"Swiss Fake" Pocket Watches

Swiss Companies Produced "Counterfeit" American Pocket Watches!

In the mid to late 1800s, American watch companies were producing some of the finest watches in the world, and American railroad-grade watches were in high demand. They were also expensive: a high-grade American railroad watch could cost the equivalent of a month's wages in many cases, and for many, the price was simply out of reach.

In an effort to earn a share of the lucrative American watch market, Swiss watch manufacturers began producing watches which superficially resembled American railroad-grade pocket watches, but which were of lower quality and sold at a lower price. Many of these watches had names which closely resembled the names or initials of American manufacturers and watch models. For example, the American Hampden brand was copied with watches marked "Hampton", Elgin was copied as "Elfin", and Waltham's "A.W.W.Co" became "B.W.W.Co" as in the photo below. And not just the names were similar, as many of these "counterfeit" watches used designs and plate layouts which were nearly identical to well-known American brands.

Typical Swiss Fake pocket watch. If it seems like the maker was "trying too hard" to make the watch look like an American Railroad Watch, then it might well be a Swiss-fake. Waltham watches from this time-period were marked with the letters "A.W.W.Co" which stood for "American Waltham Watch Company". The watch pictures above uses the similar name "B.W.W.Co". Pictures of trains on the dial or movement (or both!), or slogan's like "Trainman's Time Keeper" are clues that you've found a Swiss-fake!

In 1871, Congress passed a law requiring that all watches be marked with the country of origin... a law which remains in effect to this day. At first, the Swiss manufacturers tried to skirt this law by printing the word "Swiss" in very tiny letters on the watch, or disguising the "Swiss" marking amidst other ornate engravings on the movement. These watches were of inferior quality to the American brands they were intended to imitate, and It seems clear that the intent of the Swiss manufacturers was to deceive the watch buyer into thinking they were buying an American railroad-grade watch when, in fact, they were not.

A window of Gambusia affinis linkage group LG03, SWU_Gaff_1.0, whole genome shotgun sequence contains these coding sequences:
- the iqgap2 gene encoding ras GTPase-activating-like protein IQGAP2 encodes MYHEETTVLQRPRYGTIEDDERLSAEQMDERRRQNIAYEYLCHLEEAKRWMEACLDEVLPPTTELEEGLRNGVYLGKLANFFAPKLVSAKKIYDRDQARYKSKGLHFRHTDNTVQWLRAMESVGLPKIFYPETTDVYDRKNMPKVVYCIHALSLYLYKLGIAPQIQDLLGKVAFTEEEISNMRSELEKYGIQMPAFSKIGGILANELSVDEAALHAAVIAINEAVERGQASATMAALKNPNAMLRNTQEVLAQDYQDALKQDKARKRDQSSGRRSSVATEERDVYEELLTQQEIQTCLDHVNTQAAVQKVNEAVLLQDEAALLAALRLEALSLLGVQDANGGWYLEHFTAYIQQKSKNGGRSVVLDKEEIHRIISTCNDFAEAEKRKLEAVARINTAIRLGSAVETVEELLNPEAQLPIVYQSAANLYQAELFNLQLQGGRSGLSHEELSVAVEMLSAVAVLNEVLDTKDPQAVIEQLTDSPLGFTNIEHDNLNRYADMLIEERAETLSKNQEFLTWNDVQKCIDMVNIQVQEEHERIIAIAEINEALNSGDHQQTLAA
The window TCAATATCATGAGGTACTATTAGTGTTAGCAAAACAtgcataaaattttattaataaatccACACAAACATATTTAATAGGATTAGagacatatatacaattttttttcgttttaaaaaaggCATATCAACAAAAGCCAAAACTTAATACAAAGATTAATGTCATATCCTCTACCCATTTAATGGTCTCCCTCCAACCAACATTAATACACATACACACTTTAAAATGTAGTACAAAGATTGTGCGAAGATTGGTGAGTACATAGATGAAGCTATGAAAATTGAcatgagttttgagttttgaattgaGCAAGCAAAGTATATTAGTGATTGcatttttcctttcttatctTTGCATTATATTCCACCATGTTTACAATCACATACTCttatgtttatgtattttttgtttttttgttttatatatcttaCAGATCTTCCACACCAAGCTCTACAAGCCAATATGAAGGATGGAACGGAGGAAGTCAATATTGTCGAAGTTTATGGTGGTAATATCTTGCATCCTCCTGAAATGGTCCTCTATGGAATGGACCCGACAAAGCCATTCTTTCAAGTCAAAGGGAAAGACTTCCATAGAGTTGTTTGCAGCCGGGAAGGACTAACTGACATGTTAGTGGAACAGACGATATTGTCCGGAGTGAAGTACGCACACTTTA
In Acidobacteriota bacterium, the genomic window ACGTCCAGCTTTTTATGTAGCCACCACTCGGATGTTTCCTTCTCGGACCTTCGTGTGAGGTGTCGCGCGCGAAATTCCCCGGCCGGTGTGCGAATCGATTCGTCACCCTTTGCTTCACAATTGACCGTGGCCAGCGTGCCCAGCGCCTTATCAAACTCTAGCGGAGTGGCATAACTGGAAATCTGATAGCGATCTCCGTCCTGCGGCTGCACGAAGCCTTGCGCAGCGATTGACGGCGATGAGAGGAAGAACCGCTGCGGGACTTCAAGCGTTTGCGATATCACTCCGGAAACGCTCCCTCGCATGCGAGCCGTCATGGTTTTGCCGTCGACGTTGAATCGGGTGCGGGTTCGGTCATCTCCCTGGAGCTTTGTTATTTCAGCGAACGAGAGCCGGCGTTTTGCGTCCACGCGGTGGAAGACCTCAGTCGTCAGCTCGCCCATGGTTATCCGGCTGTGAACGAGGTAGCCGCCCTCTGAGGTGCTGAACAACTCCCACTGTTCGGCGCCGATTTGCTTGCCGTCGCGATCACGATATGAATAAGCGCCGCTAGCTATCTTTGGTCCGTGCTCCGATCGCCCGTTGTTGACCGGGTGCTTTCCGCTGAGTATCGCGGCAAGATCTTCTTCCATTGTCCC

(Some would argue that deceptive practices by Swiss manufacturers toward the American watch consumer continue to this day. Read here to learn more).

As American watches evolved, so did Swiss fakes. By the late 1800s, the quality of these imitations had improved and some were decent watches in their own right, but they continued to closely mimic the style of successful American watch brands. For the most part, Swiss fakes were not successful, and by the early 1900s, the American consumer had "caught on" to the deception and Swiss fakes ceased to be sold.

Swiss Fake Identification:

Illinois Santa Fe Special, a beautiful example of a railroad-marked pocketwatch.

Dial of a typical "Swiss Fake" pocketwatch

There are no definitive rules for identifying a Swiss fake, as details varied from one manufacturer to the next. Any watchmaker who specializes in vintage American watches should have no difficulty identifying a Swiss fake, but for the average consumer it can be a difficult task. Some keys to look for:

Names which closely resemble the company or watch model names of well-known American manufacturers (of course, this requires a familiarity with the real names of American manufacturers and watch models).

Blue or purple-blue cap-jewels on the balance, often these were flat jewels and larger than typical American cap-jewels. In this watchmaker's experience, these jewels are often not as hard as "real" jewels and the cap jewels are usually pitted on the pivot-side.

Uncompensated balance. Most American watches of the period used a compensated "cut-rim" balance. The Swiss balances were solid-rim.

American dials were attached to the watch movement with 3 dial-feet, while this Swiss watches used 2 dial-feet.

The level of finish (plating, polishing, engraving, damaskeening) were of inferior quality to the best American-made watches.

The most common Swiss Fakes were 18-size stem-wind and key-wind watches. They are often marked with the jewel count (usually 21 jewels) on the dial. The number of jewels and/or adjustments marked on the movement may or may not be accurate for what is really contained in the watch. Often, the dials were marked with "21 Jewels" in red or black letters in an arc just above the seconds dial.

Collecting Swiss Fakes:

Don't be disappointed if you discover that you have a Swiss fake watch. Today, Swiss fakes are considered an interesting area for watch collecting in their own right, and a collection of Swiss fakes can present a fascinating picture of a time when American watches were considered the best in the world! After all, imitation is the sincerest form of flattery!